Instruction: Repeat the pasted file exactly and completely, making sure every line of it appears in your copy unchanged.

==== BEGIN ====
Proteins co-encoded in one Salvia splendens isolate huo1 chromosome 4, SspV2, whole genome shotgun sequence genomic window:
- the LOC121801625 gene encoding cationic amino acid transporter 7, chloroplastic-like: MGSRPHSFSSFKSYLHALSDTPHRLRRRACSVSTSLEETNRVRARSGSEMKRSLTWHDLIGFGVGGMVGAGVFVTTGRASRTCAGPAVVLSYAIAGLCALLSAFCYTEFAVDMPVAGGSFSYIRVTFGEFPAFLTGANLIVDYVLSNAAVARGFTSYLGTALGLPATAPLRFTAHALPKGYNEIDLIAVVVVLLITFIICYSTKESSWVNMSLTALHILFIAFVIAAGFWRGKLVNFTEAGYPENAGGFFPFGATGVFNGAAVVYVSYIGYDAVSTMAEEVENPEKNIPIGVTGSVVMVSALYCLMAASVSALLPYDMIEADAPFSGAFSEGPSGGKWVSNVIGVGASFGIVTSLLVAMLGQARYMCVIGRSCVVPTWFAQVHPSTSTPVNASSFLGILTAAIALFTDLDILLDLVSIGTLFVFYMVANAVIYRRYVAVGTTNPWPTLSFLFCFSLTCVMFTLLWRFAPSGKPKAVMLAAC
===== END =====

Proteins co-encoded in one Salvia splendens isolate huo1 chromosome 4, SspV2, whole genome shotgun sequence genomic window:
- the LOC121801625 gene encoding cationic amino acid transporter 7, chloroplastic-like: MGSRPHSFSSFKSYLHALSDTPHRLRRRACSVSTSLEETNRVRARSGSEMKRSLTWHDLIGFGVGGMVGAGVFVTTGRASRTCAGPAVVLSYAIAGLCALLSAFCYTEFAVDMPVAGGSFSYIRVTFGEFPAFLTGANLIVDYVLSNAAVARGFTSYLGTALGLPATAPLRFTAHALPKGYNEIDLIAVVVVLLITFIICYSTKESSWVNMSLTALHILFIAFVIAAGFWRGKLVNFTEAGYPENAGGFFPFGATGVFNGAAVVYVSYIGYDAVSTMAEEVENPEKNIPIGVTGSVVMVSALYCLMAASVSALLPYDMIEADAPFSGAFSEGPSGGKWVSNVIGVGASFGIVTSLLVAMLGQARYMCVIGRSCVVPTWFAQVHPSTSTPVNASSFLGILTAAIALFTDLDILLDLVSIGTLFVFYMVANAVIYRRYVAVGTTNPWPTLSFLFCFSLTCVMFTLLWRFAPSGKPKAVMLAAC